During the Emerging Church conversation a few years ago, there was a lot of talk about mystery. What can we know? How can we know it? Should mystery be embraced?

When it comes to God, the Bible seems to simultaneously encourage and dispel mystery. The Bible is God’s revelation to humanity, and in it, he discloses himself. And yet, the Bible often reminds us of what we can’t know about God.

  • The Apostle Paul tells us that God dwells in unapproachable light (1 Timothy 6:16).
  • Many passages in Scripture portray God as distant, removed, altogether holy and distinct from us.
  • The Psalmists praise his glory and greatness, saying that no one can fathom just how awesome he is (Ps. 145:3).
  • His knowledge is too wonderful for us.
  • His thoughts are so high and lofty that we cannot think them after him (Psalm 139:6).
  • His ways are beyond finding out (Romans 11:33).

Verses like these clue us in on the fact that God is not like us. We were made in his image, yet we seek constantly to make him into ours. Coming to grips with the magnificence of God reminds us that we cannot fully comprehend him. If we could completely wrap our minds around God, then we might as well trade places with him. We would become God, and he would become a creation of our own imagination.

Seeking to understand God always leads us to a place of mystery.

Mysteries intrigue us. Many novels, short stories, television shows, and movies utilize the compelling genre of mystery, in which more and more truth is revealed as the story progresses. In the Scriptures, the truth of God’s nature is also revealed progressively, culminating in the person and work of Jesus Christ.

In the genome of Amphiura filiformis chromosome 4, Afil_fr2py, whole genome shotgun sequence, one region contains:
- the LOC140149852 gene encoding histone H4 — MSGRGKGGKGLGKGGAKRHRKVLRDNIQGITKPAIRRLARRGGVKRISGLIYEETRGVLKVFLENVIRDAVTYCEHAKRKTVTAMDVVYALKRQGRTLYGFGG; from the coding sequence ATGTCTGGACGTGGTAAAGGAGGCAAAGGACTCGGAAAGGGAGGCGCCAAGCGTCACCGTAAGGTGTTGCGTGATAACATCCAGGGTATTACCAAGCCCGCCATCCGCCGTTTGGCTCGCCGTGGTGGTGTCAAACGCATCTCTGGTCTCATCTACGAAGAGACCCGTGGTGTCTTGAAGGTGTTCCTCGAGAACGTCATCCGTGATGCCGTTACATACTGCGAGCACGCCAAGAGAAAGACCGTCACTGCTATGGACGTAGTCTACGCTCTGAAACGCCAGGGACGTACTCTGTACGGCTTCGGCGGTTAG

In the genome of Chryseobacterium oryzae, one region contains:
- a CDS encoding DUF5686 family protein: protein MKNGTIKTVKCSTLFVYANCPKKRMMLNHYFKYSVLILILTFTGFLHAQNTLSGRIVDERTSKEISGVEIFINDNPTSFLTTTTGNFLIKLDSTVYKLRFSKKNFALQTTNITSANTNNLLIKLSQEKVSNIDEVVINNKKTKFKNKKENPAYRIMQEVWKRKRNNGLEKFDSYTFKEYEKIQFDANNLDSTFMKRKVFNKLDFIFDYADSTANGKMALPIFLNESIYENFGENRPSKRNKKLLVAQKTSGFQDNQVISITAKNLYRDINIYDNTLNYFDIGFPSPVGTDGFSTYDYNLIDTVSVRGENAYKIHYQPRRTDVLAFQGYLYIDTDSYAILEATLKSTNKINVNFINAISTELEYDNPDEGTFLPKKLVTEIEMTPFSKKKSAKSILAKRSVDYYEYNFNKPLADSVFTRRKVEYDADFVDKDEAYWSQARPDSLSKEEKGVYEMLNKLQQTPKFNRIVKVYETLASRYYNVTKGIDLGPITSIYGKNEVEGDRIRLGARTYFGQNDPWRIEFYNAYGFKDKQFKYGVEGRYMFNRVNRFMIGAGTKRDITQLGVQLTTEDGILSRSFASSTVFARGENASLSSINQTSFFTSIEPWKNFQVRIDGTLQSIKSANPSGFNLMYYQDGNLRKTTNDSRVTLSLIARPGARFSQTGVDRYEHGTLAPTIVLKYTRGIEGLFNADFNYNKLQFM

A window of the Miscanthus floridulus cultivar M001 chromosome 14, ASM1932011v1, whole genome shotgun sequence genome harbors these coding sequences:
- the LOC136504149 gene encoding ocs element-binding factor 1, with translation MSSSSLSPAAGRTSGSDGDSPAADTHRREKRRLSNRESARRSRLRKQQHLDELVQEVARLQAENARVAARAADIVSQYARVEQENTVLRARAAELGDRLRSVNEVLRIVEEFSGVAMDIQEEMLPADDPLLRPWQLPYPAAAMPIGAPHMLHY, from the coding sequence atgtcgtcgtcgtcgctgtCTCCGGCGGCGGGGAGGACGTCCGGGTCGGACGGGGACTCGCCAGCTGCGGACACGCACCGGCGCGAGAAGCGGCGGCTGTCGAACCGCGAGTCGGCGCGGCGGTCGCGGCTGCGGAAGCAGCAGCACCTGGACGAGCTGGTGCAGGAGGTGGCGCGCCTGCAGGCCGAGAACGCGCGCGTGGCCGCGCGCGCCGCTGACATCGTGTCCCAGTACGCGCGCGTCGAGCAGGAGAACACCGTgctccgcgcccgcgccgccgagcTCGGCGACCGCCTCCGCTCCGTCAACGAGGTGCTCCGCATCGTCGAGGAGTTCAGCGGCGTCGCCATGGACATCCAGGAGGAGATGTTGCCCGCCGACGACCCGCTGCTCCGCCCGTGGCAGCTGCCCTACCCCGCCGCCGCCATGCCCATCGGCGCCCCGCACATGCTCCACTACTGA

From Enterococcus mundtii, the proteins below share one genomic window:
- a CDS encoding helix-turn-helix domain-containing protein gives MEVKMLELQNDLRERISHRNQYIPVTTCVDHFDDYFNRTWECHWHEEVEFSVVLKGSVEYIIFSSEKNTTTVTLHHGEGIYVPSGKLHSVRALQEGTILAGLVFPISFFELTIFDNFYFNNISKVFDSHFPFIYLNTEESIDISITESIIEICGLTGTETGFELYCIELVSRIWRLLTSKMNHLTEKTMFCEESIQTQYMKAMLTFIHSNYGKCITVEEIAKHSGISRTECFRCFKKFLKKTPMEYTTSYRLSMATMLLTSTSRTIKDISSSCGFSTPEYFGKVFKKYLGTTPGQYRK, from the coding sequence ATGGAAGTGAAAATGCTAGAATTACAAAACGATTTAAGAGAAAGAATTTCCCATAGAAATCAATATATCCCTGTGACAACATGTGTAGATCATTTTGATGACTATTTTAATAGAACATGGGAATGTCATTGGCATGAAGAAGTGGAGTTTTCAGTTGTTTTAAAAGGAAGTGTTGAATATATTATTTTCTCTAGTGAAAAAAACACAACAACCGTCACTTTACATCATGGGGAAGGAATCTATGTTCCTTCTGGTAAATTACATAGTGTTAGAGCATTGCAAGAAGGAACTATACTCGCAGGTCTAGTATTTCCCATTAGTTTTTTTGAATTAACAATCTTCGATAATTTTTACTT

But even world-class theologians who have become experts on studying the nature of God will admit that the more they learn about God, the more they realize how much is left to learn. The more we know about the infinite God, the more we see the finiteness of humanity.

Finite Before the Infinite

But this is a good place to be. It’s a big thing to know you’re small. Being aware of our smallness both frightens and comforts us. Our fear of the infinite, holy God drives us to our knees – just as it did Isaiah. Yet in this posture of worship, we sense comfort. Deep down in our bones, we know we were made to worship. We were created to stand as finite creatures before an infinite God. Once our sin is exposed, we are driven to our knees in repentance before a mighty God whose perfect attributes have no end.

Fyodor Dostoevsky wrote:

“The whole law of human existence lies in this: that man be able to bow down before the infinitely great.”

C.S. Lewis said our talk about God is like staring at the sun. We cannot fully take in the sun’s brilliance, but its radiance enables us to see everything else.

God’s essence remains, in part, a mystery. If we are to embrace God, we must embrace this mystery. We must bow before the infinite with the firm realization that his ways are past finding out. We must put our hand over our mouth and recognize the unchanging holiness of the Holiest One. And to think that the Infinite God put on humanity and dwelt among us…

Well, now my small heart pounds with gratitude for the great love of a big God.